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Medicinal Mushrooms and Cancer

Review by Kerry Bone, FNIMH, FNHAA
The Townsend Letter - August/September 2007

The therapeutic properties of mushrooms are recognized in many countries, but particularly in China and Japan, where they are an important part of traditional Chinese Medicine (TCM). Ganoderma (in particular Ganoderma lucidum) is the most highly prized and longest-used medicinal mushroom. Its use is said to date back more than 4000 years, and worldwide sales are reported to exceed $1.5 billion per year. In China, Ganoderma is known as ling zhi or "mushroom of immortality," and this attests to a general property attributed to the medicinal mushrooms: they are life-prolonging.1

Recently, a major clinical focus for these mushrooms has been their role as adjunctive treatments for various types of cancer. Perhaps it was the association with tonic properties and longevity, or maybe it was the observation that some active components of these mushrooms (particularly the poly-saccharides) modify the immune response and help the body to fight tumor cells. Whatever the reason, the connection has been made, and the experimental and clinical evidence is steadily accumulating. This column will focus on the studies on Ganoderma, but will also briefly review some of the research on the shiitake mushroom (Lentinula edodes or Lentinus edodes).

Ganoderma

The Ganoderma lucidum fruiting body is regarded in TCM as a nourishing tonic and aphrodisiac that tonifies the qi. It is used for neurasthenia, insomnia, cough, palpitations, and debility due to prolonged sickness. There have been many legends in Chinese history linking Ganoderma to longevity.2,3 Among cultivated mushrooms, Ganoderma is unique in being only consumed as a medicinal remedy rather than as a food.4 The mushroom is bitter and indigestible (consisting of a hard matrix of chitin). As a therapy, Ganoderma is administered in powder form, as a decoction, or as a solvent-based extract/concentrate to improve its digestibility and bioavailability.5,6

Ganoderma has also been used traditionally in Japan where it is known as reishi.7 A survey conducted in Hong Kong found Ganoderma to be the third-most common herbal medicine used by pre-surgical patients.8 Key constituents include triterpene acids and poly-saccharides.3

Clinical Studies: Cancer

The results of a randomized, double-blind, placebo-controlled trial indicate that Ganoderma extract (equivalent to 90 g/day of mushroom) may play an adjunct role in the treatment of patients with advancedlung cancer. After 12 weeks of Ganoderma treatment, stable disease occurred in 35% of patients, compared to 22% in the control group. Palliative effects on cancer-related symptoms and an increase in Karnofsky performance score occurred in a greater number of patients receiving Ganoderma.9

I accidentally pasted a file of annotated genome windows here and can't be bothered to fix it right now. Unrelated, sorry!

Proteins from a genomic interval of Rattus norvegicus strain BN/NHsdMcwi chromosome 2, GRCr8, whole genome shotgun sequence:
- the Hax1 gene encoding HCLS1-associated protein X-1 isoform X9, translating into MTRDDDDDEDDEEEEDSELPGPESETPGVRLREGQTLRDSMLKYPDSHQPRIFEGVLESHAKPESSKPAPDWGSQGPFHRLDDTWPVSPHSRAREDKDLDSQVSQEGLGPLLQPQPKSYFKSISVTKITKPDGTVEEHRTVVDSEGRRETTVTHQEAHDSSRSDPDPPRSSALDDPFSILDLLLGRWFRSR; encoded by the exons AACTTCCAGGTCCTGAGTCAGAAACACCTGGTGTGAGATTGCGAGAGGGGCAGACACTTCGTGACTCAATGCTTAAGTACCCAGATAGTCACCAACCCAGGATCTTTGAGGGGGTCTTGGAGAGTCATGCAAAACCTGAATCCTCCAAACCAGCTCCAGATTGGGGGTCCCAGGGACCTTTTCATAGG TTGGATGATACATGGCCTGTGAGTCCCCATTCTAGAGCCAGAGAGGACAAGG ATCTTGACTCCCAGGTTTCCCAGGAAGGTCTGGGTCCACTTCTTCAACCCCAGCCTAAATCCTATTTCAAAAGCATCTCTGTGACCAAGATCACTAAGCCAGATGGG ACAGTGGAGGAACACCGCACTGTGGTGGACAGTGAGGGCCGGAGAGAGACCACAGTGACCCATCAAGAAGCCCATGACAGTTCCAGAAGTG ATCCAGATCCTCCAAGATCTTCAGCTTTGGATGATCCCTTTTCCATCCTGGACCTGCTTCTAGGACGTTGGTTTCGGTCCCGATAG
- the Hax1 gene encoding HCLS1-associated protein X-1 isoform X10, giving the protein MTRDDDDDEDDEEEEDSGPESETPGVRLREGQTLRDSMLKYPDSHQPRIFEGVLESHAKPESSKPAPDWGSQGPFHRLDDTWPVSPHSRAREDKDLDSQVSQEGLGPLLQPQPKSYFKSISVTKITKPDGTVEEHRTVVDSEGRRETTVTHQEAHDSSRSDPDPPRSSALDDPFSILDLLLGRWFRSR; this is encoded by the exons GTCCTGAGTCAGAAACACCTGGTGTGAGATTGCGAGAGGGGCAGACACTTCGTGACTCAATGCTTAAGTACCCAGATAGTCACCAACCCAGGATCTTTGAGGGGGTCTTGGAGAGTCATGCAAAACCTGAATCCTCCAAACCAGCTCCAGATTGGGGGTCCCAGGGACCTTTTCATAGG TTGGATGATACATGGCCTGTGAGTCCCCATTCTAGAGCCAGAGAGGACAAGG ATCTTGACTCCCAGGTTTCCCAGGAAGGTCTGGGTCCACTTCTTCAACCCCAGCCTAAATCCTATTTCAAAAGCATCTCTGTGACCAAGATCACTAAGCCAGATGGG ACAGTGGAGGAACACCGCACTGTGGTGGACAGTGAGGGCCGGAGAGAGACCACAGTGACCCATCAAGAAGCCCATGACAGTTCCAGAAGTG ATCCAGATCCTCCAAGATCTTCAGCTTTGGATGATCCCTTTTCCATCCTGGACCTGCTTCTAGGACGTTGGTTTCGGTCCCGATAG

Ganoderma extract enhanced the immune responses of patients with advanced stage cancer (mainly lung, breast, liver, colon, prostate, bladder, brain) in an uncontrolled trial of 12-weeks duration. Compared to baseline values, treatment with Ganoderma resulted in a significant increase in the mean plasma concentrations of interleukin (IL)-2, IL-6, and interferon-gamma and in the mean natural killer activity.lO Similar results wereobserved in a trial involving patients with advanced lung cancer. In addition, treatment with Ganoderma extract (equivalent to 81 g/day of mushroom) decreased plasma tumor necrosis factor-alpha in more than half the patients. Most of these patients experienced less body weight loss, chronic nausea, fatigue, insomnia, and profuse sweating.11

Treatment with Ganoderma extract for more than 12 weeks in uncontrolled trial lead to a stable disease state in 26.6%of patients with advanced solid tumors (mainly liver, lung, breast, ovary).12 In other uncontrolled trials, Ganoderma extract improved the immune function and stamina of debilitated patients and cancer patients undergoing chemo- and radiotherapies.13

Possible Mechanism of Action

The polysaccharides of Ganoderma - in particular, the beta-D-glucans - are potent stimulators of macrophages in vitro. They may induce a biological response by binding to a macrophage receptor, triggering a series of events, including activation of NF-kappaB and the release of a variety of cytokines and other mediators.14 However, it is believed that the anticancer properties of Ganoderma are contained in the diversity of chemical constituents. The triterpenes also possess multiple bioactivities, including immunomodulating, antioxidative, and antitumor effects.15 In fact, the triterpenes appear to have a stronger direct antitumor activity than the polysaccharides.16

Ganoderma was the most active cytotoxic mushroom to cancer cells of 58 species tested. Inhibition of proliferation has been shown in various cancer cell lines in vitro, including lymphocytic leukemia, lung carcinoma, hepatoma, and breast; prostate, and bladder cancer cells.15 Several studies have correlated the tumoricidal effects of Ganoderma with the regulation of cancer cell cycling and signaling.15,17 Antiangiogenic and antimetastatic properties have additionally been demonstrated in several experimental models.15,18 The triterpenes in Ganoderma also have exerted antitumor-promoting effects in vitro.19

Clinical Studies: Tonic and Immune Activity